Joanna: I totally agree with all that. I think it's just amazingly useful. You also mentioned compassion earlier, which was really interesting. And often, especially in the community, there's this real focus on that you must get this number of words done. You even mentioned it earlier. It's hard to measure if you've got your words done.
I wonder if compassion for ourselves as writers is lacking at the moment. You do X thousand words a day, and get the books out, that type of thing.
What are some practical ways, indie authors in particular can show themselves some compassion, self-care?
Ellen: I would definitely agree with you. I think that we can be very tough on ourselves as indies. You have to look at the popular books around. Write 5,000 words, and… Which I own all those books, and I love them because I love productivity stuff. But sometimes I do step back and think, “Whoa. Just relax. It's all good.”
For writers in particular, I think there's a few different aspects where we can definitely be kinder to ourselves. The first one, and the most obvious one in many ways, is the physical. Often as writers, we see ourselves as a brain.
Maybe a brain with a pair of hands if we're on a good day. Rarely do we remember that actually that brain comes in a body, and there's a whole load of other stuff around the brain that needs looking after. The basic stuff around getting enough sleep, eating the right foods, not over-caffeinating or over-sugaring in your day when you've got the cookies or the biscuits down in the kitchen…
I love coffee. So again, I'm not criticizing. It's more just keeping an eye on them, and balancing them out. Caffeine alone isn't going to get any of us to write more words.
It should be an enjoyable thing that we enjoy, and we love drinking, rather than something that is a crutch to make sure we hit that word count. So looking after the physical is most definitely the first thing. Whether that's joining Dave from the self-publishing podcasters Fitbit community, which I have done.
The physical is first thing. But for me, it's the emotional piece for writers that is more pervasive, and probably more of an issue that we don't even see. For example, this idea of the self-critique.
All of us have in our head a kind of constant, in the background narrative that goes on. And for indies it might say, “You haven't done enough words. Your work is rubbish. You need to do more. Why didn't you do your marketing today? You should've been doing your Twitter, and doing your words, and doing this, and doing that, etc, etc. Your plot is terrible. No one's going to read this rubbish.”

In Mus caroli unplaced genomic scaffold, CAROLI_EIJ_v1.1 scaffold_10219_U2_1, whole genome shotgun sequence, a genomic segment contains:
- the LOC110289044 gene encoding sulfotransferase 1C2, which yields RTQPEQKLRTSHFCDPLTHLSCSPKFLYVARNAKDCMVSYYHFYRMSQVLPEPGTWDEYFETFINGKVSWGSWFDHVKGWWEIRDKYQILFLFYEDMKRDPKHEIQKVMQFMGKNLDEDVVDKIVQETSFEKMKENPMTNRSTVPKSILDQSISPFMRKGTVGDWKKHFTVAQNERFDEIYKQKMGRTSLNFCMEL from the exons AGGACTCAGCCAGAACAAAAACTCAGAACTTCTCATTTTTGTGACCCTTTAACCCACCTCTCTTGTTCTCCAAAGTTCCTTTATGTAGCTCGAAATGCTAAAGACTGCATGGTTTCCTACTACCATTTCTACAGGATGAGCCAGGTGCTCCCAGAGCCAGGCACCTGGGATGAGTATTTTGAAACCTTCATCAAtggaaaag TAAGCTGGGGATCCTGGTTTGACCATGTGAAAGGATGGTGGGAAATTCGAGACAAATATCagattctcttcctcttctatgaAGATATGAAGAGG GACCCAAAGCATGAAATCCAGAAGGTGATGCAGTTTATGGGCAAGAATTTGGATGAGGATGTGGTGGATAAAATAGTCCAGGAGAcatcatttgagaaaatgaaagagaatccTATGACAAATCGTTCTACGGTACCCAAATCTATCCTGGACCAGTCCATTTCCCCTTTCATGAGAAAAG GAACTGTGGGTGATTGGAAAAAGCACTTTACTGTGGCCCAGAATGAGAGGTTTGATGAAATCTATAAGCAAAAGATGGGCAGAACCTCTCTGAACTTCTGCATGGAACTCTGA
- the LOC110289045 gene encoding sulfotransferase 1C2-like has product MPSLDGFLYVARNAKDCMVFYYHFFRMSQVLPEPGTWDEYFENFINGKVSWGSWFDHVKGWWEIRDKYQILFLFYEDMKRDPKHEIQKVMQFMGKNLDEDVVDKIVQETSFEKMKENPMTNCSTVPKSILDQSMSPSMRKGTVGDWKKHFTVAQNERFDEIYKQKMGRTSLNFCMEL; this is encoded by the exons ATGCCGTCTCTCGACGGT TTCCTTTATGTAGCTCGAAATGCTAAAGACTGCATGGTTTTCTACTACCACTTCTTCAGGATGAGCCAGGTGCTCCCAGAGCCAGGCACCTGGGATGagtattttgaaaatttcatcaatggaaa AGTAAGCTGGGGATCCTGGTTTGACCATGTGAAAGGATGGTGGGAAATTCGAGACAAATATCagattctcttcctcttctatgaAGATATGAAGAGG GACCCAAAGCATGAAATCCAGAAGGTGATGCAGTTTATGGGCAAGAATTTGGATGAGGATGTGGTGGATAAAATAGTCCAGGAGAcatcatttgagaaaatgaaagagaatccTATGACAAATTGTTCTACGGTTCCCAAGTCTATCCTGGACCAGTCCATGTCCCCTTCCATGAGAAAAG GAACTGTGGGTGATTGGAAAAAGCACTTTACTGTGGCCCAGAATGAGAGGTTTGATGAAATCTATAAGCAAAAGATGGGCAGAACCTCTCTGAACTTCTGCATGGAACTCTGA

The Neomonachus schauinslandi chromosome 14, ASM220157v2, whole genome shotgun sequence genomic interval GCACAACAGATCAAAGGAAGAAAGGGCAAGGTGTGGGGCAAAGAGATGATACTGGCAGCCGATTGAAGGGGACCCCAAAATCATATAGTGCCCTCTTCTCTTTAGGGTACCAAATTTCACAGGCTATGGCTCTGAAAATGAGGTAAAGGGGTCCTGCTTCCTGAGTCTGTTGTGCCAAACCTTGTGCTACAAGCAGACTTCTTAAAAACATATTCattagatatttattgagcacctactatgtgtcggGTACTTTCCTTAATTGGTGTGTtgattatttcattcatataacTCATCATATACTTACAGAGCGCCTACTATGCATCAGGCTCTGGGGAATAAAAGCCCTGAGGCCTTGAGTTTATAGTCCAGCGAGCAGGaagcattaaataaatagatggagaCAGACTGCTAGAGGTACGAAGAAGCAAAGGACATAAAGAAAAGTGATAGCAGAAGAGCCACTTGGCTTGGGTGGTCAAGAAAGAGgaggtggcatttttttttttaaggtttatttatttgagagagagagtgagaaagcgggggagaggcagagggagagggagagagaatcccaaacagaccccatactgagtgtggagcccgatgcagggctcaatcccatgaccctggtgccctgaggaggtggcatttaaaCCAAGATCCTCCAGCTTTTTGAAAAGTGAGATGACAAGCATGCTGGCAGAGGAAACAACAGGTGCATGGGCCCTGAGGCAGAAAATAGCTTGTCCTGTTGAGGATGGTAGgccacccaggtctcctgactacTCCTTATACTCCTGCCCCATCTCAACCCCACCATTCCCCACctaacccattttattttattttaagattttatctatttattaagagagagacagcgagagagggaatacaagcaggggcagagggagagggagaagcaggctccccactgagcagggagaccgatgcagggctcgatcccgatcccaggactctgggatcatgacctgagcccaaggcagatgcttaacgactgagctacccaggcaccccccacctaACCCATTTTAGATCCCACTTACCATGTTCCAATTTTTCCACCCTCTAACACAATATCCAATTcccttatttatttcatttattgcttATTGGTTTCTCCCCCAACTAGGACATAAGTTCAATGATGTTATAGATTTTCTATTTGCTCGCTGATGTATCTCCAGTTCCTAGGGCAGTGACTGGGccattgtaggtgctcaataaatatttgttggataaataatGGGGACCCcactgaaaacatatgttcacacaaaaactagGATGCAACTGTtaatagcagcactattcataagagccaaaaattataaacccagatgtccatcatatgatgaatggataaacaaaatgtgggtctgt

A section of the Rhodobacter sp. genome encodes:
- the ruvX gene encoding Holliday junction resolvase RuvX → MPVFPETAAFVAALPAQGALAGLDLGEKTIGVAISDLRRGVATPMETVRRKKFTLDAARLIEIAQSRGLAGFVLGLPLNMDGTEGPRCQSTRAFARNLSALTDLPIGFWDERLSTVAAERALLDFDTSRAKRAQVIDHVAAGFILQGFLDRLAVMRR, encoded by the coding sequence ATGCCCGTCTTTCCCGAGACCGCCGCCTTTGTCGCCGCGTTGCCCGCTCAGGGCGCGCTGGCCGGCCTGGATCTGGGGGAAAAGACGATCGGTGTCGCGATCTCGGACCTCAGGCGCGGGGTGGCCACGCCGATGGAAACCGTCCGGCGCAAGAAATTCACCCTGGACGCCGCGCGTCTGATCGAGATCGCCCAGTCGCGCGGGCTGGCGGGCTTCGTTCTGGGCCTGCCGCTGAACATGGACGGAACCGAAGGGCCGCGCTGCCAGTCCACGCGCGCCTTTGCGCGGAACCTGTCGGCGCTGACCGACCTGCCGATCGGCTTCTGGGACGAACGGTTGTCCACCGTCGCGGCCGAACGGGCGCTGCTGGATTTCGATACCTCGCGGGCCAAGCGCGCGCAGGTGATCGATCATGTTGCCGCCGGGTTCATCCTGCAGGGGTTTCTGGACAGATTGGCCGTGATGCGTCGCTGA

I imagine some of us can resonate with that. But recognizing that that self-critique is not the reality. That's just a voice in your head. It doesn't mean anything. It comes from you environment, or the influences around you. The one tip that I can give to people is to try and reframe that voice.
First of all, notice the voice. And whether that means jotting down when you hear something that that voice says, or just keeping an eye on it and seeing what the themes are. Recognize that that voice exists.
Then, try and reframe that voice. And the best way for most of us to do it is to imagine that instead of a critic it's our best friend. Because all of us talk to our best friend in a much nicer way than we talk to ourselves, without question. Trying to reframe that voice and say, “Okay, wait a minute. I've written 2,500 words. I'm tired. I need a break. What would my best friend say to me right now? Would she say, “Well those 2,000 words were rubbish. You need to do them again, and do an extra.” Probably she wouldn't say that.” Just trying to re-frame that critic as a best friend is a really great tip.
Taking breaks is also important. One of the things that the the “Artist's Way” talks about, I think is very beautiful, is this idea of filling the creative well, and she uses “Artist's Dates.”
You can do that in any way. Whether that's reading a book, whether that's going on a walk, whether that's taking photos. We all have different ways of filling the creative well. But I think it's critical for indies. If we don't have something inside us to draw upon, then our writing becomes much much harder, because the well's dry.
Joanna: I totally agree with you. One of the blocks I think people have, is they haven't filled their well enough, so of course there's nothing to come out. You're blocked in that way, which is really interesting.